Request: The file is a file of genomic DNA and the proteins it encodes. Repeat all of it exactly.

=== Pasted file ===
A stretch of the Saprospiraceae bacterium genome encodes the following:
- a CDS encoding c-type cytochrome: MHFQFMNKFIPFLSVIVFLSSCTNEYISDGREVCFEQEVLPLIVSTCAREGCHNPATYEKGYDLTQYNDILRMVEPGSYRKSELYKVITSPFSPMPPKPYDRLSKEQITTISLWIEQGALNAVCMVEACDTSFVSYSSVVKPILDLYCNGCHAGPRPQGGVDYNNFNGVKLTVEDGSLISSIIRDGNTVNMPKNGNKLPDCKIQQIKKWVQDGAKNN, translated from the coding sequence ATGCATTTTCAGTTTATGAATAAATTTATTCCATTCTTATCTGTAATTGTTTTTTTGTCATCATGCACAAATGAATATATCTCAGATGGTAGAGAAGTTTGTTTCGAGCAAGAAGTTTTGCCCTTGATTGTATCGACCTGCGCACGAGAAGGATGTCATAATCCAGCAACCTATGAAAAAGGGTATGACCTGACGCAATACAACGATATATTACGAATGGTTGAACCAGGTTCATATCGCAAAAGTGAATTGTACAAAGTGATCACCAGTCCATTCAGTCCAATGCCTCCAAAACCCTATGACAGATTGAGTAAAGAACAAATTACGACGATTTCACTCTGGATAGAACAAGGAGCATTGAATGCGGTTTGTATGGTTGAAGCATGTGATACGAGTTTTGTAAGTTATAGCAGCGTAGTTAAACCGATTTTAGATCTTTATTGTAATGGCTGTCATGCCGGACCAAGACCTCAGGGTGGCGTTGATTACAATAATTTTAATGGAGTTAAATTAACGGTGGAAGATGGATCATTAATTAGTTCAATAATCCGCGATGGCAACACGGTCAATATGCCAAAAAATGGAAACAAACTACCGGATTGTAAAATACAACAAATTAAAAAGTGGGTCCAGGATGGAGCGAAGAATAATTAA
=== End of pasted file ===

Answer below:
A stretch of the Saprospiraceae bacterium genome encodes the following:
- a CDS encoding c-type cytochrome: MHFQFMNKFIPFLSVIVFLSSCTNEYISDGREVCFEQEVLPLIVSTCAREGCHNPATYEKGYDLTQYNDILRMVEPGSYRKSELYKVITSPFSPMPPKPYDRLSKEQITTISLWIEQGALNAVCMVEACDTSFVSYSSVVKPILDLYCNGCHAGPRPQGGVDYNNFNGVKLTVEDGSLISSIIRDGNTVNMPKNGNKLPDCKIQQIKKWVQDGAKNN, translated from the coding sequence ATGCATTTTCAGTTTATGAATAAATTTATTCCATTCTTATCTGTAATTGTTTTTTTGTCATCATGCACAAATGAATATATCTCAGATGGTAGAGAAGTTTGTTTCGAGCAAGAAGTTTTGCCCTTGATTGTATCGACCTGCGCACGAGAAGGATGTCATAATCCAGCAACCTATGAAAAAGGGTATGACCTGACGCAATACAACGATATATTACGAATGGTTGAACCAGGTTCATATCGCAAAAGTGAATTGTACAAAGTGATCACCAGTCCATTCAGTCCAATGCCTCCAAAACCCTATGACAGATTGAGTAAAGAACAAATTACGACGATTTCACTCTGGATAGAACAAGGAGCATTGAATGCGGTTTGTATGGTTGAAGCATGTGATACGAGTTTTGTAAGTTATAGCAGCGTAGTTAAACCGATTTTAGATCTTTATTGTAATGGCTGTCATGCCGGACCAAGACCTCAGGGTGGCGTTGATTACAATAATTTTAATGGAGTTAAATTAACGGTGGAAGATGGATCATTAATTAGTTCAATAATCCGCGATGGCAACACGGTCAATATGCCAAAAAATGGAAACAAACTACCGGATTGTAAAATACAACAAATTAAAAAGTGGGTCCAGGATGGAGCGAAGAATAATTAA